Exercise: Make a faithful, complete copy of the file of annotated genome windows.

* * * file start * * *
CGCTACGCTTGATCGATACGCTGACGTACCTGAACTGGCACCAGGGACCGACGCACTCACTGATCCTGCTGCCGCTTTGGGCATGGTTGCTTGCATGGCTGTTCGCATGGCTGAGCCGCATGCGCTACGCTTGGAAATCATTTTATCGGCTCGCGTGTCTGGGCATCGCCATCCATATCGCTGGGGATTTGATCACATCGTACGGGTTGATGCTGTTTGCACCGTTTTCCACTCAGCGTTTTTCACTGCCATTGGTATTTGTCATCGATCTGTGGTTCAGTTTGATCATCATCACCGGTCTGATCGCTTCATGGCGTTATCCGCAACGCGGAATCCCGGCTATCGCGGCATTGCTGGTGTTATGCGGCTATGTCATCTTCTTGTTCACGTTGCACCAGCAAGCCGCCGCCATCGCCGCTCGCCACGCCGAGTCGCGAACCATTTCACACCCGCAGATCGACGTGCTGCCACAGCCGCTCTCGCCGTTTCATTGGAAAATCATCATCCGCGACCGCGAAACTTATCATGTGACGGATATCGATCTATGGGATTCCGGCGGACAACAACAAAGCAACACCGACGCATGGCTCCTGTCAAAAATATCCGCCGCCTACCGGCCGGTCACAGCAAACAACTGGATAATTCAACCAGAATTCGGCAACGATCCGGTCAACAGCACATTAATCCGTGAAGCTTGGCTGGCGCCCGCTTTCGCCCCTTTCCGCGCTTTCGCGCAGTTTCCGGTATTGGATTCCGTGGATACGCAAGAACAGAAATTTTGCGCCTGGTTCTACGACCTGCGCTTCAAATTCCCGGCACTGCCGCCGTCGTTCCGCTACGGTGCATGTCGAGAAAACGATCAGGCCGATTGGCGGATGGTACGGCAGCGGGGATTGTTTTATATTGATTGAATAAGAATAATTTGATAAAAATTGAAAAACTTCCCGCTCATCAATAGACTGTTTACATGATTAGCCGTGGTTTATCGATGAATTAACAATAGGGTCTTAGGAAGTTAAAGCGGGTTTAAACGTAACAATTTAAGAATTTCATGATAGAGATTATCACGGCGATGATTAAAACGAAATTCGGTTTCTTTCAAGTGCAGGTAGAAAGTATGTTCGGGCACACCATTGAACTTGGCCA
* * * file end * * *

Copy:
CGCTACGCTTGATCGATACGCTGACGTACCTGAACTGGCACCAGGGACCGACGCACTCACTGATCCTGCTGCCGCTTTGGGCATGGTTGCTTGCATGGCTGTTCGCATGGCTGAGCCGCATGCGCTACGCTTGGAAATCATTTTATCGGCTCGCGTGTCTGGGCATCGCCATCCATATCGCTGGGGATTTGATCACATCGTACGGGTTGATGCTGTTTGCACCGTTTTCCACTCAGCGTTTTTCACTGCCATTGGTATTTGTCATCGATCTGTGGTTCAGTTTGATCATCATCACCGGTCTGATCGCTTCATGGCGTTATCCGCAACGCGGAATCCCGGCTATCGCGGCATTGCTGGTGTTATGCGGCTATGTCATCTTCTTGTTCACGTTGCACCAGCAAGCCGCCGCCATCGCCGCTCGCCACGCCGAGTCGCGAACCATTTCACACCCGCAGATCGACGTGCTGCCACAGCCGCTCTCGCCGTTTCATTGGAAAATCATCATCCGCGACCGCGAAACTTATCATGTGACGGATATCGATCTATGGGATTCCGGCGGACAACAACAAAGCAACACCGACGCATGGCTCCTGTCAAAAATATCCGCCGCCTACCGGCCGGTCACAGCAAACAACTGGATAATTCAACCAGAATTCGGCAACGATCCGGTCAACAGCACATTAATCCGTGAAGCTTGGCTGGCGCCCGCTTTCGCCCCTTTCCGCGCTTTCGCGCAGTTTCCGGTATTGGATTCCGTGGATACGCAAGAACAGAAATTTTGCGCCTGGTTCTACGACCTGCGCTTCAAATTCCCGGCACTGCCGCCGTCGTTCCGCTACGGTGCATGTCGAGAAAACGATCAGGCCGATTGGCGGATGGTACGGCAGCGGGGATTGTTTTATATTGATTGAATAAGAATAATTTGATAAAAATTGAAAAACTTCCCGCTCATCAATAGACTGTTTACATGATTAGCCGTGGTTTATCGATGAATTAACAATAGGGTCTTAGGAAGTTAAAGCGGGTTTAAACGTAACAATTTAAGAATTTCATGATAGAGATTATCACGGCGATGATTAAAACGAAATTCGGTTTCTTTCAAGTGCAGGTAGAAAGTATGTTCGGGCACACCATTGAACTTGGCCA